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Al Jazeera International to be launched

Wednesday, April 12, 2006

London (Reuters): Al Jazeera International, the English language offshoot of the pan-Arab television news channel, said today it was targeting a June launch. ''If there are no problems we could be on air by the World Cup'', its managing director Nigel Parsons told a media briefing in London, referring to the football championship that begins on June 8. He said an exact launch date couldn't yet be announced because it was hard to predict how long it would take to fine-tune high-definition television software. This will link West Asia headquarters in Doha, Qatar with regional broadcast centres in Kuala Lumpur, Washington and London.

He also said the network expects to sign carriage agreements in the United States prior to launch with direct-to-home satellite and cable network operators. He declined to name the companies, citing the need to finalise carriage fees. Nor would he reveal the size of the capital investment in the new channel or its operating budget. Qatar's Ministry of Finance is funding it under the aegis of the emir, Sheik Hamad bin Khalifa Al Thani. ''It's a limited budget,'' Parsons said.

He said the channel should initially reach around 80 million to 100 million households via cable and satellite and should garner a global audience of up to 50 million. ''We are not going for a pay channel at the beginning ... what we are after is market share and hope that market share will drive the revenue.'' The station is targeting advertising revenue and intends to approach consumer branded goods advertisers like Nike Inc. ''We will go after them'', Parsons said.

''The theory is that we will launch, get enough eyeballs and the revenue should follow.'' He said that audience estimate would not be guaranteed to advertisers: ''Anyone who books to advertise in advance will get a good rate.'' Market research suggests that Al Jazeera is among the world's best-known brands. Parsons said Al Jazeera is perceived to be an ''edgy, cool brand'' and is particularly well regarded by 18- to 35-year-olds, a key target audience with advertisers.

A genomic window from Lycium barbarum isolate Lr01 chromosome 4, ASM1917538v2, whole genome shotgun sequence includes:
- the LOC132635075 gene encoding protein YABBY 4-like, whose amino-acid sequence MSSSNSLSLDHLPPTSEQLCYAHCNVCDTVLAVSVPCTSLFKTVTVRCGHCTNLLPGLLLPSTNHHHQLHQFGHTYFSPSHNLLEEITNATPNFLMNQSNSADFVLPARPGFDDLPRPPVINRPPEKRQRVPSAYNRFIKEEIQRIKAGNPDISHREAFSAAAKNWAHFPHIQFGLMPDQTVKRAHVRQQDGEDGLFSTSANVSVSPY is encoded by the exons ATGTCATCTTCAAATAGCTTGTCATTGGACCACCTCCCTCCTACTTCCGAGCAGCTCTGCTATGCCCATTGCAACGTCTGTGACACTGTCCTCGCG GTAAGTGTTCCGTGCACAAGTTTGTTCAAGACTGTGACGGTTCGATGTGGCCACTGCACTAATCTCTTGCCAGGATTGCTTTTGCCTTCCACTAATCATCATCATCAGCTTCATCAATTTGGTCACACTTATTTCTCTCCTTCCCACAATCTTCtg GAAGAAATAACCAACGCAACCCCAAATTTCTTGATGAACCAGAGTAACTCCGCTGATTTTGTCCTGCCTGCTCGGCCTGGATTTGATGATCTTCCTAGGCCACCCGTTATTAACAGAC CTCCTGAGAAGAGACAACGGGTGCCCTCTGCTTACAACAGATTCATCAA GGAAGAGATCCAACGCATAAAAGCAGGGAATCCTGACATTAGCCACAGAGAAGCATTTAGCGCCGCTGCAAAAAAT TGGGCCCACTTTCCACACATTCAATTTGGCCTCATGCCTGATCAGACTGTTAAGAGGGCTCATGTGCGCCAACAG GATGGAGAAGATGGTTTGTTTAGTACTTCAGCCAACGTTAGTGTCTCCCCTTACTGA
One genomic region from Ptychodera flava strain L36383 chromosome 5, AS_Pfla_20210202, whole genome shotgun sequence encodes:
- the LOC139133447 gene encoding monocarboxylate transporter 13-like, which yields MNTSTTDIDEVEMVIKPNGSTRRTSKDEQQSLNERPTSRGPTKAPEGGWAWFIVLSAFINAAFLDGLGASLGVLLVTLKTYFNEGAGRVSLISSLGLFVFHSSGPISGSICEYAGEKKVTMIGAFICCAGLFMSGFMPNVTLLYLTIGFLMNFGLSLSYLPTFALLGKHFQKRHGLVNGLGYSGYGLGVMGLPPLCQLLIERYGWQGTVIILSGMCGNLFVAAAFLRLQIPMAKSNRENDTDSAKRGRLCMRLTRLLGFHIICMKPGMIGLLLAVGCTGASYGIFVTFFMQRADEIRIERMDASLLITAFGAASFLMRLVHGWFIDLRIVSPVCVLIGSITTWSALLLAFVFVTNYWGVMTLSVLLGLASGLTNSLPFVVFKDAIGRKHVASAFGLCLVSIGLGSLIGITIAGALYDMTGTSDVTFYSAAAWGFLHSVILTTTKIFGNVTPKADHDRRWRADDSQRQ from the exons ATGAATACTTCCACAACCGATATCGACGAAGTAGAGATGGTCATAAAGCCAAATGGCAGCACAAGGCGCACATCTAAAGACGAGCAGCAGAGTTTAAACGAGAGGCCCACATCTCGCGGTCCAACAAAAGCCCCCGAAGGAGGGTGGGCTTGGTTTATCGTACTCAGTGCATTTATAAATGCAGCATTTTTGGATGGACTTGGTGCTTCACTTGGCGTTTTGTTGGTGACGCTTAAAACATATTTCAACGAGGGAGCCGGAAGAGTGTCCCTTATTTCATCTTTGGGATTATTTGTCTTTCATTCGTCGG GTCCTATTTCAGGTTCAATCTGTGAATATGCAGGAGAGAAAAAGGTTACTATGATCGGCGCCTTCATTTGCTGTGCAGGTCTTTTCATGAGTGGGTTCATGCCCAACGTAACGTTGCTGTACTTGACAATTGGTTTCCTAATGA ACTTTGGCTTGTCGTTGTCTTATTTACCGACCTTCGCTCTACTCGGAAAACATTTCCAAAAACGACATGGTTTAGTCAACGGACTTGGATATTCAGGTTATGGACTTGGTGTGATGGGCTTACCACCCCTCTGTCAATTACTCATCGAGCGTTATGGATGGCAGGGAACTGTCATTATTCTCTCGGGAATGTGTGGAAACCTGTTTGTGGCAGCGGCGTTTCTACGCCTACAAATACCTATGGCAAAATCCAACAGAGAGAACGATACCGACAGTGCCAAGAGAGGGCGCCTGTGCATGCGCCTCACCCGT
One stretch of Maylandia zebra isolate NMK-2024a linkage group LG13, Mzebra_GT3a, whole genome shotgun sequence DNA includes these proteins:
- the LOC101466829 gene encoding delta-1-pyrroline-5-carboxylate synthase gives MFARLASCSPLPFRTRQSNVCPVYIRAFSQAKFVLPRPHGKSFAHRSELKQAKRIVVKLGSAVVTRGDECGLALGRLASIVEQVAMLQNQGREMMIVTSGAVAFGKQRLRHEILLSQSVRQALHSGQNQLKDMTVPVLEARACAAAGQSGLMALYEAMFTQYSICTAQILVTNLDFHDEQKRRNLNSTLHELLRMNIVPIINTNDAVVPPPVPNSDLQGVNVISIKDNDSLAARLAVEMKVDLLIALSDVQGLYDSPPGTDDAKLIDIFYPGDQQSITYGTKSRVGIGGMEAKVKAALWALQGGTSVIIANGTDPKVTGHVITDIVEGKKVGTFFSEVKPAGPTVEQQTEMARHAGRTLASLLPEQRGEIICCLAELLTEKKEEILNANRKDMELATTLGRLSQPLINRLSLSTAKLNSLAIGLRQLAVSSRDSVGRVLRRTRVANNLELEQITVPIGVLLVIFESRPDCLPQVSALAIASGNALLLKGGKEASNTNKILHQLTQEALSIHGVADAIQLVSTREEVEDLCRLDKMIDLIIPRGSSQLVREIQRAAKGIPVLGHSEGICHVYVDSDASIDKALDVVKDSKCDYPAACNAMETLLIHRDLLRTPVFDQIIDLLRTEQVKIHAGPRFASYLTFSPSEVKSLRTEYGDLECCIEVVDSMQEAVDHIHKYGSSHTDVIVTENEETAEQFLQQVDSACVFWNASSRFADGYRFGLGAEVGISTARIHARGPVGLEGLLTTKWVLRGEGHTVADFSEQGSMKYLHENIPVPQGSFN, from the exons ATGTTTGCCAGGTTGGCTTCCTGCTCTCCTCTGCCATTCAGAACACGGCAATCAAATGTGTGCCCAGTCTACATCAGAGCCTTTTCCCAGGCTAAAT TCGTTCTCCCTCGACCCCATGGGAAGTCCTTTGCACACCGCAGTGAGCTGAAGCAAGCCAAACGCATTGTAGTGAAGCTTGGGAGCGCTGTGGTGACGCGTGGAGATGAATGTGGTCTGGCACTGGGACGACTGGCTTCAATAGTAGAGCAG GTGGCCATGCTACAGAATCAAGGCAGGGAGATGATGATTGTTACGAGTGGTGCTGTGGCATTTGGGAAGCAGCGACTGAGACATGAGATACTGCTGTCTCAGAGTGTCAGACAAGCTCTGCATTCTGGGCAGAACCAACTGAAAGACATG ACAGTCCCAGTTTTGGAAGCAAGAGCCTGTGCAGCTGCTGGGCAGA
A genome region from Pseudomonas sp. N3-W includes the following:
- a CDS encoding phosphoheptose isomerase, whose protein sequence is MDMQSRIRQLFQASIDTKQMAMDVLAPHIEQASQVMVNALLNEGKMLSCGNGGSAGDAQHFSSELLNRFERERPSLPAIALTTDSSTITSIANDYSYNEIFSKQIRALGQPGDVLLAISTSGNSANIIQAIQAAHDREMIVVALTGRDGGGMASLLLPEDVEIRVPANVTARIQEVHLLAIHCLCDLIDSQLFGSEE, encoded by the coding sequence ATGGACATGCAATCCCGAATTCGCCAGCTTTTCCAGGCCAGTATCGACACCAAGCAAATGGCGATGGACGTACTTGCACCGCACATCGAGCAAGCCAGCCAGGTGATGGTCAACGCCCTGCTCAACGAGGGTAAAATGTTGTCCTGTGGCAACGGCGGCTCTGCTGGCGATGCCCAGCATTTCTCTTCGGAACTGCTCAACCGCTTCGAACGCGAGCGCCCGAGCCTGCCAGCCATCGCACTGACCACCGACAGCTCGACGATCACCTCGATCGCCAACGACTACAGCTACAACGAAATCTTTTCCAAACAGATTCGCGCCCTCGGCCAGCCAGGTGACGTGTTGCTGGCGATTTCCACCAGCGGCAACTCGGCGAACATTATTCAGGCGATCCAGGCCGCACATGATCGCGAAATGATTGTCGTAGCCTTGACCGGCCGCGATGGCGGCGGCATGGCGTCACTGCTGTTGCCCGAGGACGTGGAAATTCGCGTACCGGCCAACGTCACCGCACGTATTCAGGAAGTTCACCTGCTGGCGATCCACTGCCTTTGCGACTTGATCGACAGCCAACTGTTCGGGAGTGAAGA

It is expected that non-Arabic speaking Arabs and others with English as a second or third language will watch. Al Jazeera's Arabic-language network has attracted intense criticism from the US, British and West Asian governments, and the new English channel will work closely with it. ''We will share resources, production facilities and story lists,'' Parsons said. He said the channel would operate from a perspective of the ''developing world looking out. We will position it in that way''.

Parsons contrasted Al Jazeera's approach to stories with news giants like CNN, BBC World and others. ''If you are a big channel in an industrialised country you will come at it from that perspective. We will have a different perspective.'' Despite run-ins with the US administration over coverage of Iraq, Parsons said relations have improved. ''They are a lot friendlier than they were 18 months ago,'' he said. ''They realise they have an image problem and that it matters.''

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